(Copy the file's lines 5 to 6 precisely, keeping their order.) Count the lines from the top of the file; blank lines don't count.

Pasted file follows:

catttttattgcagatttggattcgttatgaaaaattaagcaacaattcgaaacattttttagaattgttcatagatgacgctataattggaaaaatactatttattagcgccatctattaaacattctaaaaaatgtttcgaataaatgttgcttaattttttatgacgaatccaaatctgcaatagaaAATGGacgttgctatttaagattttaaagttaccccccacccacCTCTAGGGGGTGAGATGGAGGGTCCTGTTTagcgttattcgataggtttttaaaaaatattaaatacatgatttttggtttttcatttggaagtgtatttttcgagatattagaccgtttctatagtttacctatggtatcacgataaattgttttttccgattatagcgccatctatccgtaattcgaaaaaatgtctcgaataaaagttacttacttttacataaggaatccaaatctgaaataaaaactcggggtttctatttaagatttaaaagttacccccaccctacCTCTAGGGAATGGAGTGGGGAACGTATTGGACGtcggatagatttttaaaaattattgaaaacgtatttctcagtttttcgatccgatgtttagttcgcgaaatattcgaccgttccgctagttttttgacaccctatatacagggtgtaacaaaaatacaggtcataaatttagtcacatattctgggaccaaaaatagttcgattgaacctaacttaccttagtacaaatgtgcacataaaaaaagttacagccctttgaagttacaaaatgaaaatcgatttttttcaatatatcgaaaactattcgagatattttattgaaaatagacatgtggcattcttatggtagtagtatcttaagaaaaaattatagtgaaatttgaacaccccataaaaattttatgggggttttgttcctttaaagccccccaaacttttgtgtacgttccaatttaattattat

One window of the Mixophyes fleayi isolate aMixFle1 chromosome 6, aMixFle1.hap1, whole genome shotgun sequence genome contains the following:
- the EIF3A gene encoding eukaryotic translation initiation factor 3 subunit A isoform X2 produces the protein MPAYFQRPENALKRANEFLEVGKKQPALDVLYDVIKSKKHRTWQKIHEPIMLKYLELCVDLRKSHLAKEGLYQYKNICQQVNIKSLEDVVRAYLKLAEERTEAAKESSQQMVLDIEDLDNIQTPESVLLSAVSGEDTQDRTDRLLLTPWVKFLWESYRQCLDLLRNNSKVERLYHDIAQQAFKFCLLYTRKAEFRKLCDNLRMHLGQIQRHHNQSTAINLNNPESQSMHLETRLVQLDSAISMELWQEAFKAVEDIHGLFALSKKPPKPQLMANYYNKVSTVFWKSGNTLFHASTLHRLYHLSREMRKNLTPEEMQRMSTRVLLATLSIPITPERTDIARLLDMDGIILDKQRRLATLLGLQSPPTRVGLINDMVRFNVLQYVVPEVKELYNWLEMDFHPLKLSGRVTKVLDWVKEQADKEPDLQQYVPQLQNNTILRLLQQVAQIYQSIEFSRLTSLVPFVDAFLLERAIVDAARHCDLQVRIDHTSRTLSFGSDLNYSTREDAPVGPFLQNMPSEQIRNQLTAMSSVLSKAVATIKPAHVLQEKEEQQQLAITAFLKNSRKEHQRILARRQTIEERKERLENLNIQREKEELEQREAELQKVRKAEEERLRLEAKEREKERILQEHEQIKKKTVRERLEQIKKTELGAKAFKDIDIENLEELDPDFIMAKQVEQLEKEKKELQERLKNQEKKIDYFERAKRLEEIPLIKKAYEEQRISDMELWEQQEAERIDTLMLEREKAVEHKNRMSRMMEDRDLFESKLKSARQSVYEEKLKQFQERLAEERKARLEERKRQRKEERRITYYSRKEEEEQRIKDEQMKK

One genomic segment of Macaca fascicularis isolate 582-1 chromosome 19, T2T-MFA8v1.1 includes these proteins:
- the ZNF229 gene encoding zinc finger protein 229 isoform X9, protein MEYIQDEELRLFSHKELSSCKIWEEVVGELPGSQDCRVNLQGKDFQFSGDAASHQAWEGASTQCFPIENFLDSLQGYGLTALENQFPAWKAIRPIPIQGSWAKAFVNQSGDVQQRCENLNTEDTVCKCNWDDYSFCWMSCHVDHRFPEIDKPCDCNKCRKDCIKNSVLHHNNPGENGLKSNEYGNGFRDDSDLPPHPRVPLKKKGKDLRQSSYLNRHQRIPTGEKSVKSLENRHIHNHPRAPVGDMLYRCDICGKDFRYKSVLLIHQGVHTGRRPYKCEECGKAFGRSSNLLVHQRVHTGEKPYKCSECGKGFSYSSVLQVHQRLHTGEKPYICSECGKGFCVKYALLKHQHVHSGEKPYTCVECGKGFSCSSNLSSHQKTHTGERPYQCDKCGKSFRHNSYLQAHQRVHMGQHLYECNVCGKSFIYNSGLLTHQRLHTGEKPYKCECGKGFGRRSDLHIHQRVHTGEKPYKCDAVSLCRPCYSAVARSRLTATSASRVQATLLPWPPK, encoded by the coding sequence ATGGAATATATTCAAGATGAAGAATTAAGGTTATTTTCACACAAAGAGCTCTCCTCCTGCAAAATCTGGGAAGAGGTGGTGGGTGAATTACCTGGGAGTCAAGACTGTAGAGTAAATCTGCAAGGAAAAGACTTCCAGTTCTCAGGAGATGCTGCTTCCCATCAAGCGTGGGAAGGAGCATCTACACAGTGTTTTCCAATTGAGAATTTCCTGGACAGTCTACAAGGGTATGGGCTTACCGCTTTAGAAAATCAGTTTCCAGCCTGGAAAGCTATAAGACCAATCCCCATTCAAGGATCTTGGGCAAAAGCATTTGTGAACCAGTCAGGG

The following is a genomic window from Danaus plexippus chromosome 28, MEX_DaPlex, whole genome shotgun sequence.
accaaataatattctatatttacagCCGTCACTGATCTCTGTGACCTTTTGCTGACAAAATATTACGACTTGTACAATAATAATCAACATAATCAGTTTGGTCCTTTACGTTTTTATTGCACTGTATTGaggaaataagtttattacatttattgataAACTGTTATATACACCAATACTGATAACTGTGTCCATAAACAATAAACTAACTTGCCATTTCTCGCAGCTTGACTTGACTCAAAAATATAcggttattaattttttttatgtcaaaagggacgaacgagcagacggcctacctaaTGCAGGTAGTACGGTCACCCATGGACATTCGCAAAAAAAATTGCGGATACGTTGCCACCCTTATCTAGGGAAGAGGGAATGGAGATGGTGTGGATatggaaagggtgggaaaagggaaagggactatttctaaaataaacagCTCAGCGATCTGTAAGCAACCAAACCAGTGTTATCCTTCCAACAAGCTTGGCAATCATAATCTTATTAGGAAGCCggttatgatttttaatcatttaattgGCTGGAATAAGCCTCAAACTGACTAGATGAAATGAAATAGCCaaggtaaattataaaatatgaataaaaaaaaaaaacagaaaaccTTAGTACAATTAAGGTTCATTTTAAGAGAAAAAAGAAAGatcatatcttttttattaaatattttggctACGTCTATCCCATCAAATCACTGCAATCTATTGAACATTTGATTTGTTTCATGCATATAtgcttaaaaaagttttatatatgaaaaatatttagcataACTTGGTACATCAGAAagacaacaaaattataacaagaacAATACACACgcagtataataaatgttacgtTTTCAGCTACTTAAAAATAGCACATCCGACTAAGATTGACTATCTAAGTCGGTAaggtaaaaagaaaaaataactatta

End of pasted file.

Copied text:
- the ZNF229 gene encoding zinc finger protein 229 isoform X9, protein MEYIQDEELRLFSHKELSSCKIWEEVVGELPGSQDCRVNLQGKDFQFSGDAASHQAWEGASTQCFPIENFLDSLQGYGLTALENQFPAWKAIRPIPIQGSWAKAFVNQSGDVQQRCENLNTEDTVCKCNWDDYSFCWMSCHVDHRFPEIDKPCDCNKCRKDCIKNSVLHHNNPGENGLKSNEYGNGFRDDSDLPPHPRVPLKKKGKDLRQSSYLNRHQRIPTGEKSVKSLENRHIHNHPRAPVGDMLYRCDICGKDFRYKSVLLIHQGVHTGRRPYKCEECGKAFGRSSNLLVHQRVHTGEKPYKCSECGKGFSYSSVLQVHQRLHTGEKPYICSECGKGFCVKYALLKHQHVHSGEKPYTCVECGKGFSCSSNLSSHQKTHTGERPYQCDKCGKSFRHNSYLQAHQRVHMGQHLYECNVCGKSFIYNSGLLTHQRLHTGEKPYKCECGKGFGRRSDLHIHQRVHTGEKPYKCDAVSLCRPCYSAVARSRLTATSASRVQATLLPWPPK, encoded by the coding sequence ATGGAATATATTCAAGATGAAGAATTAAGGTTATTTTCACACAAAGAGCTCTCCTCCTGCAAAATCTGGGAAGAGGTGGTGGGTGAATTACCTGGGAGTCAAGACTGTAGAGTAAATCTGCAAGGAAAAGACTTCCAGTTCTCAGGAGATGCTGCTTCCCATCAAGCGTGGGAAGGAGCATCTACACAGTGTTTTCCAATTGAGAATTTCCTGGACAGTCTACAAGGGTATGGGCTTACCGCTTTAGAAAATCAGTTTCCAGCCTGGAAAGCTATAAGACCAATCCCCATTCAAGGATCTTGGGCAAAAGCATTTGTGAACCAGTCAGGG

The following is a genomic window from Danaus plexippus chromosome 28, MEX_DaPlex, whole genome shotgun sequence.